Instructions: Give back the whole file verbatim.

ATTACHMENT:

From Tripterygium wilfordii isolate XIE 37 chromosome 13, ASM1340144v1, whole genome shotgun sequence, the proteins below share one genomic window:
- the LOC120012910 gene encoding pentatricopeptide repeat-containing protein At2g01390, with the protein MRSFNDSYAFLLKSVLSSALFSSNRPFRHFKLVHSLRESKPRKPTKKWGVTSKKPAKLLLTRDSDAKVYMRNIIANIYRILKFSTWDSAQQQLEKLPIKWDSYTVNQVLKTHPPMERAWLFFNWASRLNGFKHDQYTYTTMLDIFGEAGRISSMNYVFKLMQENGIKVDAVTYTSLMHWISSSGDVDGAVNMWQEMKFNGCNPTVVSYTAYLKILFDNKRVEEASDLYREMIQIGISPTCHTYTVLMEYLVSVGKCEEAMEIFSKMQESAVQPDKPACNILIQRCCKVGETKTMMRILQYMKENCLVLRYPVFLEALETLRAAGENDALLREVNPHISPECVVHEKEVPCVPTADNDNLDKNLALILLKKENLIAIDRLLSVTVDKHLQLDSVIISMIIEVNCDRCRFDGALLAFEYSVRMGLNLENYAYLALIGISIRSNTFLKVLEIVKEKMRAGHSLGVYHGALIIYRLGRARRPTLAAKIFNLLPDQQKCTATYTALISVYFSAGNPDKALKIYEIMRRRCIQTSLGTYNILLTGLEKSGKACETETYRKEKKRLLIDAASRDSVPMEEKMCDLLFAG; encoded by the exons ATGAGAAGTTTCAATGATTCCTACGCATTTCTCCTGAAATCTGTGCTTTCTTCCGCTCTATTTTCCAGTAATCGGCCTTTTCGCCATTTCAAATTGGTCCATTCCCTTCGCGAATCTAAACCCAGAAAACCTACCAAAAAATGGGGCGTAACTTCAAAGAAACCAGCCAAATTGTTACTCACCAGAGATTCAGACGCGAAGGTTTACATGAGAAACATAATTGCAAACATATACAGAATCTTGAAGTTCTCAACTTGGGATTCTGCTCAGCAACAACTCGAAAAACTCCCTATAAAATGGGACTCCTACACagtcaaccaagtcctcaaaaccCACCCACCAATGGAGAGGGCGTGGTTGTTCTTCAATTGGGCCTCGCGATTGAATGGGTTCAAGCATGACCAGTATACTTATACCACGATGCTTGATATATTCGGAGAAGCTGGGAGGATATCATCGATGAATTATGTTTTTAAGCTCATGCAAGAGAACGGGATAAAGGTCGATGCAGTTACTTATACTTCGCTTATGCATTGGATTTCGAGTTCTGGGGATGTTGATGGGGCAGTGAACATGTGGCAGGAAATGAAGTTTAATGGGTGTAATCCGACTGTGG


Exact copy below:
From Tripterygium wilfordii isolate XIE 37 chromosome 13, ASM1340144v1, whole genome shotgun sequence, the proteins below share one genomic window:
- the LOC120012910 gene encoding pentatricopeptide repeat-containing protein At2g01390, with the protein MRSFNDSYAFLLKSVLSSALFSSNRPFRHFKLVHSLRESKPRKPTKKWGVTSKKPAKLLLTRDSDAKVYMRNIIANIYRILKFSTWDSAQQQLEKLPIKWDSYTVNQVLKTHPPMERAWLFFNWASRLNGFKHDQYTYTTMLDIFGEAGRISSMNYVFKLMQENGIKVDAVTYTSLMHWISSSGDVDGAVNMWQEMKFNGCNPTVVSYTAYLKILFDNKRVEEASDLYREMIQIGISPTCHTYTVLMEYLVSVGKCEEAMEIFSKMQESAVQPDKPACNILIQRCCKVGETKTMMRILQYMKENCLVLRYPVFLEALETLRAAGENDALLREVNPHISPECVVHEKEVPCVPTADNDNLDKNLALILLKKENLIAIDRLLSVTVDKHLQLDSVIISMIIEVNCDRCRFDGALLAFEYSVRMGLNLENYAYLALIGISIRSNTFLKVLEIVKEKMRAGHSLGVYHGALIIYRLGRARRPTLAAKIFNLLPDQQKCTATYTALISVYFSAGNPDKALKIYEIMRRRCIQTSLGTYNILLTGLEKSGKACETETYRKEKKRLLIDAASRDSVPMEEKMCDLLFAG; encoded by the exons ATGAGAAGTTTCAATGATTCCTACGCATTTCTCCTGAAATCTGTGCTTTCTTCCGCTCTATTTTCCAGTAATCGGCCTTTTCGCCATTTCAAATTGGTCCATTCCCTTCGCGAATCTAAACCCAGAAAACCTACCAAAAAATGGGGCGTAACTTCAAAGAAACCAGCCAAATTGTTACTCACCAGAGATTCAGACGCGAAGGTTTACATGAGAAACATAATTGCAAACATATACAGAATCTTGAAGTTCTCAACTTGGGATTCTGCTCAGCAACAACTCGAAAAACTCCCTATAAAATGGGACTCCTACACagtcaaccaagtcctcaaaaccCACCCACCAATGGAGAGGGCGTGGTTGTTCTTCAATTGGGCCTCGCGATTGAATGGGTTCAAGCATGACCAGTATACTTATACCACGATGCTTGATATATTCGGAGAAGCTGGGAGGATATCATCGATGAATTATGTTTTTAAGCTCATGCAAGAGAACGGGATAAAGGTCGATGCAGTTACTTATACTTCGCTTATGCATTGGATTTCGAGTTCTGGGGATGTTGATGGGGCAGTGAACATGTGGCAGGAAATGAAGTTTAATGGGTGTAATCCGACTGTGG